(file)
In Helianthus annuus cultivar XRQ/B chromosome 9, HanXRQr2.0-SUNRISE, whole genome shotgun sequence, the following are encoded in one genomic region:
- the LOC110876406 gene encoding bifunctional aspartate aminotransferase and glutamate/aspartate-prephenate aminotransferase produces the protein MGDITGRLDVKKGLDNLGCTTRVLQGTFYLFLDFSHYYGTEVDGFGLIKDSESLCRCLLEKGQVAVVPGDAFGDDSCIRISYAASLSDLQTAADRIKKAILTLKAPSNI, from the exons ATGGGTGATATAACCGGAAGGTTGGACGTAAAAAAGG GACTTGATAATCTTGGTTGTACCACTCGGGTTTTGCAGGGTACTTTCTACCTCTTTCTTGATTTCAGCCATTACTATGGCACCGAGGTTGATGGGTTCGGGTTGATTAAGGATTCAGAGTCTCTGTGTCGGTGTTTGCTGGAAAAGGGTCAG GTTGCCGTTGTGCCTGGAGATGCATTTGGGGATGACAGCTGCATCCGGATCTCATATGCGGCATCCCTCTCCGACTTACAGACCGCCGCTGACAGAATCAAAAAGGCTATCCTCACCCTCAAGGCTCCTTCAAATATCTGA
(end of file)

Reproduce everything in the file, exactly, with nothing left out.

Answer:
In Helianthus annuus cultivar XRQ/B chromosome 9, HanXRQr2.0-SUNRISE, whole genome shotgun sequence, the following are encoded in one genomic region:
- the LOC110876406 gene encoding bifunctional aspartate aminotransferase and glutamate/aspartate-prephenate aminotransferase produces the protein MGDITGRLDVKKGLDNLGCTTRVLQGTFYLFLDFSHYYGTEVDGFGLIKDSESLCRCLLEKGQVAVVPGDAFGDDSCIRISYAASLSDLQTAADRIKKAILTLKAPSNI, from the exons ATGGGTGATATAACCGGAAGGTTGGACGTAAAAAAGG GACTTGATAATCTTGGTTGTACCACTCGGGTTTTGCAGGGTACTTTCTACCTCTTTCTTGATTTCAGCCATTACTATGGCACCGAGGTTGATGGGTTCGGGTTGATTAAGGATTCAGAGTCTCTGTGTCGGTGTTTGCTGGAAAAGGGTCAG GTTGCCGTTGTGCCTGGAGATGCATTTGGGGATGACAGCTGCATCCGGATCTCATATGCGGCATCCCTCTCCGACTTACAGACCGCCGCTGACAGAATCAAAAAGGCTATCCTCACCCTCAAGGCTCCTTCAAATATCTGA